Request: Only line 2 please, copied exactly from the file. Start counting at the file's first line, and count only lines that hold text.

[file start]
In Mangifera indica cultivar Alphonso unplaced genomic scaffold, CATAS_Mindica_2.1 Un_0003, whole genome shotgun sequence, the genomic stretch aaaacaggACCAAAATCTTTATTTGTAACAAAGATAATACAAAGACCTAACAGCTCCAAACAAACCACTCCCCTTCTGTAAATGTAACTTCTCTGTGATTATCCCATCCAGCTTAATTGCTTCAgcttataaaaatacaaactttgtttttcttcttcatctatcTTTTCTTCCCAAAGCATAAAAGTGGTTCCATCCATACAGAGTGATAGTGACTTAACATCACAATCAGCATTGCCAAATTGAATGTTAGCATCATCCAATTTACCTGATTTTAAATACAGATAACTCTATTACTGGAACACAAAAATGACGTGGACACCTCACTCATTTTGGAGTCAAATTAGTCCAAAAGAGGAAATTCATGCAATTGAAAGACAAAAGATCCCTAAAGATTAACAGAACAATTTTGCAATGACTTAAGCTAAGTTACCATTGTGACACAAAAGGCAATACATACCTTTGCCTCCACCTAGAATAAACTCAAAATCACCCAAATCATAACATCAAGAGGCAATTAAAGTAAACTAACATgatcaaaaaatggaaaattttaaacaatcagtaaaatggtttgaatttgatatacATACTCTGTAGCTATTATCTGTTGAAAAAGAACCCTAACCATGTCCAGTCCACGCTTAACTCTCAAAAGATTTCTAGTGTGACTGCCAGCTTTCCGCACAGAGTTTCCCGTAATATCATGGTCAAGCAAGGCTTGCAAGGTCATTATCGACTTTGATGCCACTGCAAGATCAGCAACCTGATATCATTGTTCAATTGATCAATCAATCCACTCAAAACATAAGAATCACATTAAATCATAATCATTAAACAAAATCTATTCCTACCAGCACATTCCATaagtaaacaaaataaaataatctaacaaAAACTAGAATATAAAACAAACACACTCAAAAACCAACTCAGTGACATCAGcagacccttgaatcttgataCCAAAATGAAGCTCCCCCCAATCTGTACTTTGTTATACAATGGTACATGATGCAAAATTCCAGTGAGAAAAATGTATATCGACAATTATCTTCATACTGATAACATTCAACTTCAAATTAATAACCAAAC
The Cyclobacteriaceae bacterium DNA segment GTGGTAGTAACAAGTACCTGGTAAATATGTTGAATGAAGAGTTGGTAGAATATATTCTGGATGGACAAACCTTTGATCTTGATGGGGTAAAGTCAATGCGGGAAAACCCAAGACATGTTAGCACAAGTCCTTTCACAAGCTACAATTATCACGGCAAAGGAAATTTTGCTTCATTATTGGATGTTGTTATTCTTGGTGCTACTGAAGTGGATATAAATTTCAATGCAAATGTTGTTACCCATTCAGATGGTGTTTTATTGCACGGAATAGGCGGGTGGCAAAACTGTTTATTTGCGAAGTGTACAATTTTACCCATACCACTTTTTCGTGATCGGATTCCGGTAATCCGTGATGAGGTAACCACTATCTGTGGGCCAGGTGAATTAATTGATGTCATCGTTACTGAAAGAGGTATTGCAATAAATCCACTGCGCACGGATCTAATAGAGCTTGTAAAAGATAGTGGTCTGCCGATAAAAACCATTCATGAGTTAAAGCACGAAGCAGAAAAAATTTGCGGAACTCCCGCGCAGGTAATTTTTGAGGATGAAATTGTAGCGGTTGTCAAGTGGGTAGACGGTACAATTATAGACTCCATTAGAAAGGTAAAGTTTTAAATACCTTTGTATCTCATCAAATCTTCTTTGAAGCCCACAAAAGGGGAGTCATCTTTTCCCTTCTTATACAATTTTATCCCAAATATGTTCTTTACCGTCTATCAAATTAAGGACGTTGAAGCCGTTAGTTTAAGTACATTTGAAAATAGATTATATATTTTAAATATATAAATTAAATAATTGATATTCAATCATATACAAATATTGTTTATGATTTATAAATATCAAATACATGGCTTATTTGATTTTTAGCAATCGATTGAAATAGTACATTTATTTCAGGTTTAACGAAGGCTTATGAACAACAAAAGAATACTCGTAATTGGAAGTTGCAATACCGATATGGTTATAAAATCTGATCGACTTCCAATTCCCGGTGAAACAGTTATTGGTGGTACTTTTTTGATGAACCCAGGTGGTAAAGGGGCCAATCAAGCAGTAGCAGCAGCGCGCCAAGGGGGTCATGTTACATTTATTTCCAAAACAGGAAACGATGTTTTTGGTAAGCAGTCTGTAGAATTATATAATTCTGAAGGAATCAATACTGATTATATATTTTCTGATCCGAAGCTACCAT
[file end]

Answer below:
The Cyclobacteriaceae bacterium DNA segment GTGGTAGTAACAAGTACCTGGTAAATATGTTGAATGAAGAGTTGGTAGAATATATTCTGGATGGACAAACCTTTGATCTTGATGGGGTAAAGTCAATGCGGGAAAACCCAAGACATGTTAGCACAAGTCCTTTCACAAGCTACAATTATCACGGCAAAGGAAATTTTGCTTCATTATTGGATGTTGTTATTCTTGGTGCTACTGAAGTGGATATAAATTTCAATGCAAATGTTGTTACCCATTCAGATGGTGTTTTATTGCACGGAATAGGCGGGTGGCAAAACTGTTTATTTGCGAAGTGTACAATTTTACCCATACCACTTTTTCGTGATCGGATTCCGGTAATCCGTGATGAGGTAACCACTATCTGTGGGCCAGGTGAATTAATTGATGTCATCGTTACTGAAAGAGGTATTGCAATAAATCCACTGCGCACGGATCTAATAGAGCTTGTAAAAGATAGTGGTCTGCCGATAAAAACCATTCATGAGTTAAAGCACGAAGCAGAAAAAATTTGCGGAACTCCCGCGCAGGTAATTTTTGAGGATGAAATTGTAGCGGTTGTCAAGTGGGTAGACGGTACAATTATAGACTCCATTAGAAAGGTAAAGTTTTAAATACCTTTGTATCTCATCAAATCTTCTTTGAAGCCCACAAAAGGGGAGTCATCTTTTCCCTTCTTATACAATTTTATCCCAAATATGTTCTTTACCGTCTATCAAATTAAGGACGTTGAAGCCGTTAGTTTAAGTACATTTGAAAATAGATTATATATTTTAAATATATAAATTAAATAATTGATATTCAATCATATACAAATATTGTTTATGATTTATAAATATCAAATACATGGCTTATTTGATTTTTAGCAATCGATTGAAATAGTACATTTATTTCAGGTTTAACGAAGGCTTATGAACAACAAAAGAATACTCGTAATTGGAAGTTGCAATACCGATATGGTTATAAAATCTGATCGACTTCCAATTCCCGGTGAAACAGTTATTGGTGGTACTTTTTTGATGAACCCAGGTGGTAAAGGGGCCAATCAAGCAGTAGCAGCAGCGCGCCAAGGGGGTCATGTTACATTTATTTCCAAAACAGGAAACGATGTTTTTGGTAAGCAGTCTGTAGAATTATATAATTCTGAAGGAATCAATACTGATTATATATTTTCTGATCCGAAGCTACCAT